My planned short break from Regency fashion plate blogging extended into a month and a half-long hiatus, due to illness, holiday planning and travel, snowstorms, and a cold snap with several days of no heat in my house. But now that 2018 is underway, I’m determined to get back on a regular blogging schedule, bringing you the fashion plates and descriptions from Ackermann’s Repository from 1815 and 1816.
Ackermanns opens its 1815 year with two pale-colored dresses: a full dress in celestial blue, and an evening or opera dress in light pink. Both dresses feature wide bottom borders—a new trend for 1815? Both borders are white, the celestial blue dress’s embroidered “with shaded blue silks and chenille” in a pattern of circles or wreaths, the light pink’s plain, but edged on top and bottom with tufts of lace. My fingers itch to reach out and touch these two different embellishments, don’t yours?
I’m intrigued by the accessories featured in these prints. Nothing in the copy describes what it is that the young lady in plate 3 is holding. Is it something like a modern-day compact, which would hold a small mirror and face powder or blush/rouge? Or is it more likely to be pair of linked painted miniatures, perhaps of the owner herself and her beloved? Or of loved ones now departed?
The copy for plate 4 does describe its unusual short cape, as a “shell lace tippet.” I wonder if the tippet was knit, crocheted, or tatted? I can’t recall seeing anything like it in any fashion plate of the period I’ve seen before.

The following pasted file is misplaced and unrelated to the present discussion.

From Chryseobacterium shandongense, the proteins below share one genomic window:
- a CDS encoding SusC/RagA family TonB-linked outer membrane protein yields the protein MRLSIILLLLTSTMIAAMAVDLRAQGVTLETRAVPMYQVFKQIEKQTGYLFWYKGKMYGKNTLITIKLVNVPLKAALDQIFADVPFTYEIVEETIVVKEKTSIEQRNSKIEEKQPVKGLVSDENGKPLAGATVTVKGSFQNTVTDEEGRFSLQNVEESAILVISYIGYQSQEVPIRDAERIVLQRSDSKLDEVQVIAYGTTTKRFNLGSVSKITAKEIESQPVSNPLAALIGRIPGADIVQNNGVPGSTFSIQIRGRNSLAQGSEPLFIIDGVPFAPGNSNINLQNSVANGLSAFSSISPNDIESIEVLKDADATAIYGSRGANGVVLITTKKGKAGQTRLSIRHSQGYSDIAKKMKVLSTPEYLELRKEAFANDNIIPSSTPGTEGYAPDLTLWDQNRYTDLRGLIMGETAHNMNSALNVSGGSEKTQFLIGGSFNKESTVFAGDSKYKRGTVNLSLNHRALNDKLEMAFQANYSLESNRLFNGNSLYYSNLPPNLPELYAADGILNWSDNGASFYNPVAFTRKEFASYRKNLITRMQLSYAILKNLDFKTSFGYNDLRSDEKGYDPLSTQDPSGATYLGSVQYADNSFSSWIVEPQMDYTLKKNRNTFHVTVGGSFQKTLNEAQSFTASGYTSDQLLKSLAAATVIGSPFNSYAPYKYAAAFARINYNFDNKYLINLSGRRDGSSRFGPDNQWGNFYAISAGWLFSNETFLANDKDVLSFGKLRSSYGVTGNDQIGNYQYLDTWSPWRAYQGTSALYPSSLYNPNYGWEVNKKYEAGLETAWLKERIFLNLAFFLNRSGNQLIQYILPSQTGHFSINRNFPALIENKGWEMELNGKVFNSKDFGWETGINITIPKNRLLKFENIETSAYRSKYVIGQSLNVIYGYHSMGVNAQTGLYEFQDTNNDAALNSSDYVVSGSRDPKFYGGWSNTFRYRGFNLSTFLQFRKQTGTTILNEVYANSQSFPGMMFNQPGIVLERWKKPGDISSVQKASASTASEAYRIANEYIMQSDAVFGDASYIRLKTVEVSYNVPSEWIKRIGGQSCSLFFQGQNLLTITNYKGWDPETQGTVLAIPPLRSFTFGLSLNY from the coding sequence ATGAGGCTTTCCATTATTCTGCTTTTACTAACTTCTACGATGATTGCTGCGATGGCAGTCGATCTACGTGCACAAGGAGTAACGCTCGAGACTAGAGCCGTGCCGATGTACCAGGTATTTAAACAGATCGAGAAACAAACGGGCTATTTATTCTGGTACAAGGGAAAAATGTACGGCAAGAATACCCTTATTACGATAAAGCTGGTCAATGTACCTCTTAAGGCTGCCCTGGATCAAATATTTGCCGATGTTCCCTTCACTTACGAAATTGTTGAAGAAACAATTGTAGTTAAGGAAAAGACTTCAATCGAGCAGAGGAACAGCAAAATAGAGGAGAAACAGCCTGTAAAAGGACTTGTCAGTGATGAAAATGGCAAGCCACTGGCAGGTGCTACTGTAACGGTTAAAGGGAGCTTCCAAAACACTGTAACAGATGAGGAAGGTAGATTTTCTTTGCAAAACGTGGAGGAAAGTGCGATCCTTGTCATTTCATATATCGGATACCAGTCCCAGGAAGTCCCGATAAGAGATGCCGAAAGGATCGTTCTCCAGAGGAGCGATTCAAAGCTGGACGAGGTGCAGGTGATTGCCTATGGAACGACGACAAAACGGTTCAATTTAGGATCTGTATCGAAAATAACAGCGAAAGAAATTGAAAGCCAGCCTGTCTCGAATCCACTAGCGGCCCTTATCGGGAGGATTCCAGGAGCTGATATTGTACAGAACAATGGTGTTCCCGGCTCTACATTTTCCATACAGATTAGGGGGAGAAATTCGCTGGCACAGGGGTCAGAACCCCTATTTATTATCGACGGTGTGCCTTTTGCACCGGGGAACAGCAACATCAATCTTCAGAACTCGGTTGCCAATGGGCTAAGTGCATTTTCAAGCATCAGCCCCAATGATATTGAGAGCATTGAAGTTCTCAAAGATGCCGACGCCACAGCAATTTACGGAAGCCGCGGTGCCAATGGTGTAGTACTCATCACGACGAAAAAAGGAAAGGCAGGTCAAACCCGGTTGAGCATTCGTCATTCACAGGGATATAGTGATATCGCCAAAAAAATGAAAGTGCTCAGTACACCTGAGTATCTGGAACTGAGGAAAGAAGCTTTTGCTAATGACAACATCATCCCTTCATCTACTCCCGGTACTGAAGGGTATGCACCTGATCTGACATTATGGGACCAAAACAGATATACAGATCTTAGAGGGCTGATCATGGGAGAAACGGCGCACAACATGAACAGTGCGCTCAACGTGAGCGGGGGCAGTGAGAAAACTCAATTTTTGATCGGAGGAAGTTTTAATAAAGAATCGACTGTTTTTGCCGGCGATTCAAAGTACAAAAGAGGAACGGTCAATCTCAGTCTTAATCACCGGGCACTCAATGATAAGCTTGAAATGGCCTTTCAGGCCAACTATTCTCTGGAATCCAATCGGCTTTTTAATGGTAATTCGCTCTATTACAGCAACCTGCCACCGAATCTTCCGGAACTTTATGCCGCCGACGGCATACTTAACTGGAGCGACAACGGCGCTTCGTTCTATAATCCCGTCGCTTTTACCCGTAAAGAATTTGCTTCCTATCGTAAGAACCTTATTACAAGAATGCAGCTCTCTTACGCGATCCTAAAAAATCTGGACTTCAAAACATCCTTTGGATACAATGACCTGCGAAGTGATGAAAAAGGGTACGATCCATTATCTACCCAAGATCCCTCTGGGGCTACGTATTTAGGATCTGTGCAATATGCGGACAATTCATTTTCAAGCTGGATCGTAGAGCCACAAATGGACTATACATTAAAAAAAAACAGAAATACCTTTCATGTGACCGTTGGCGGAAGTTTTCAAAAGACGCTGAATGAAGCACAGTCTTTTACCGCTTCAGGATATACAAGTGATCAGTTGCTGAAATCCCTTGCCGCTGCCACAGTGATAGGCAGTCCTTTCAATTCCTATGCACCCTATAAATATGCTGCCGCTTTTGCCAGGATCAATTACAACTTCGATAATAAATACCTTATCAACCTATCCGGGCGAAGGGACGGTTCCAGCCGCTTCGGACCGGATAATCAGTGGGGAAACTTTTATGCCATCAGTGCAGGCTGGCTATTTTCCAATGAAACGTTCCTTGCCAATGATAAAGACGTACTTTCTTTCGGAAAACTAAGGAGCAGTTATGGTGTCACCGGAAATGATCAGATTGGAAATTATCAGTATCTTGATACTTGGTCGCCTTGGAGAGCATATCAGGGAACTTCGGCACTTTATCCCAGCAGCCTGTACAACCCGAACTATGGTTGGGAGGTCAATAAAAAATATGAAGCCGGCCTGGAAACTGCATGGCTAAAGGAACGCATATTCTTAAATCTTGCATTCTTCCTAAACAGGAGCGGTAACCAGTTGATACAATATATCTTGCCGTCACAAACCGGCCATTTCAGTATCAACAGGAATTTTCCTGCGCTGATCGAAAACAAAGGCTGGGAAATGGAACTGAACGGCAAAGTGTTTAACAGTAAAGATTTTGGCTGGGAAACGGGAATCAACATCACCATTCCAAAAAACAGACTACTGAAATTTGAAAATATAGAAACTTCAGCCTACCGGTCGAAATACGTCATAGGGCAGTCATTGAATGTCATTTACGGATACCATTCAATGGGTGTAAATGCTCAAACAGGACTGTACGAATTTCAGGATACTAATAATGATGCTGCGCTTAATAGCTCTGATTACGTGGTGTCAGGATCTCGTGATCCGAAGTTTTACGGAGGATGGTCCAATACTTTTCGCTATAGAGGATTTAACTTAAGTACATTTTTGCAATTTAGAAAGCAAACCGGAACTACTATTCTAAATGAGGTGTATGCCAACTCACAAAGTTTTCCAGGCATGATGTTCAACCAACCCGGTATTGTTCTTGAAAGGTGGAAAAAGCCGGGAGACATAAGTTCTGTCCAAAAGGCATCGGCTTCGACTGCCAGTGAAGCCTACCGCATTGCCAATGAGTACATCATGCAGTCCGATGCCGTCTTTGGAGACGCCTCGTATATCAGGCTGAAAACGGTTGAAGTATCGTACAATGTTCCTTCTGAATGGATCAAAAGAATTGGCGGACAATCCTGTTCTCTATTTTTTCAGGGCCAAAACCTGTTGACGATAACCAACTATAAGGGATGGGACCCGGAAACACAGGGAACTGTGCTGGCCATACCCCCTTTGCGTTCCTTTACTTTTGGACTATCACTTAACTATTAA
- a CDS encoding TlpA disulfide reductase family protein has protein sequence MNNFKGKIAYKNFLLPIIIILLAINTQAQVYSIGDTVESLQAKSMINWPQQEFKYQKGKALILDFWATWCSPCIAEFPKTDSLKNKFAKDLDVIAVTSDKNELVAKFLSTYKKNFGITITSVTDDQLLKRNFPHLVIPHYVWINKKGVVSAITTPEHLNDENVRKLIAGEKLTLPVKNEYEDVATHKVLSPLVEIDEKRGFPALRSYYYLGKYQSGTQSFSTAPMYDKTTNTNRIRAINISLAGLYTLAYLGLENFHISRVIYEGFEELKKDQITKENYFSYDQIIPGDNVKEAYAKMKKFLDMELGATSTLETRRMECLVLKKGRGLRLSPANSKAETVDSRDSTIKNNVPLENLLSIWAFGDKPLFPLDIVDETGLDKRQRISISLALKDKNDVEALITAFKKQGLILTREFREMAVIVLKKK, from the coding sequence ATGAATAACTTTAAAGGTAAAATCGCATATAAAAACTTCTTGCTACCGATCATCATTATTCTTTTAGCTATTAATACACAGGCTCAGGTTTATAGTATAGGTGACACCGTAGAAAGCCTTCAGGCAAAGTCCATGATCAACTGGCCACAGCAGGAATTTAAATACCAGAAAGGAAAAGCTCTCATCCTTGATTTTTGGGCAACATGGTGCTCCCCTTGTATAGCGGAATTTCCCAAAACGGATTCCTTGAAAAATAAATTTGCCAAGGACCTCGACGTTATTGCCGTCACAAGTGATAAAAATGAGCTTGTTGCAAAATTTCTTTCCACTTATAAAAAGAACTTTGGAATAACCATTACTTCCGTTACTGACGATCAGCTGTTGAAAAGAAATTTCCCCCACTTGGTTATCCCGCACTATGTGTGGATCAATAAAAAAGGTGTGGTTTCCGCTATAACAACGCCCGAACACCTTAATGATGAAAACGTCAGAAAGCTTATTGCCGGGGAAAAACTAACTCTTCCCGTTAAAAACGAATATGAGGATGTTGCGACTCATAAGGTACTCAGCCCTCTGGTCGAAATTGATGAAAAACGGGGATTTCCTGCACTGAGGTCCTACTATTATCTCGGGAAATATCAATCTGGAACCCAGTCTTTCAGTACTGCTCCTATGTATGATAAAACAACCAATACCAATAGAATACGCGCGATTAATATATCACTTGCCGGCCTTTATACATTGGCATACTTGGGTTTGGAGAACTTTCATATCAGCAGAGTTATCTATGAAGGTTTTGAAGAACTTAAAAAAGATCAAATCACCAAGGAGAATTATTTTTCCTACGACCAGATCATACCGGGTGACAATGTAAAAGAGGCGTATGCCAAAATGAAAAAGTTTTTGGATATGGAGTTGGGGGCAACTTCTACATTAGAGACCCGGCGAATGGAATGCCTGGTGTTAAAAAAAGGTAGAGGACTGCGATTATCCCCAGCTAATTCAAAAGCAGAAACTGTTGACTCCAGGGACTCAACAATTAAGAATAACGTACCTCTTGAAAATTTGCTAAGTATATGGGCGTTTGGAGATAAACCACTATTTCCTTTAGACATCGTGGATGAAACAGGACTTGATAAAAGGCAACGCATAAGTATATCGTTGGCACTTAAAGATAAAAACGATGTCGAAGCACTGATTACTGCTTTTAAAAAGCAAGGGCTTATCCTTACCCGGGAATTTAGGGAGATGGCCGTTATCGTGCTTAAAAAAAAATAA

The new year brings a return of the fabric sample page at the issue’s end. Only three samples instead of four, and only two intended for dresses. Interestingly, where the fashion plates both feature light colors, all these fabric samples are on the darker end of the color scale.
I have to say that I don’t find the first sample, No. 1/2, intended for furniture upholstery, all that appealing, despite the description’s terming it “choice.” Sample 3, which is recommended for morning or domestic wear, is a more appealing black and green striped “tabinet,” a fabric that Fairchild’s Dictionary of Textiles reports is “a poplin produced chiefly in Ireland, made with silk warp and wool filling and given a moiré finish” or, more simply a “thin taffeta with a moiré finish” (558). Sample 4 is also a blend, this time of cotton and silk “toilinette,” which Fairchild’s explains is “a plain, figured, or printed fabric made of silk and cotton warp with a woolen filling” which was popular during the period for women’s dresses and men’s vests.
Can you say “tabinet and toilinette” ten times fast?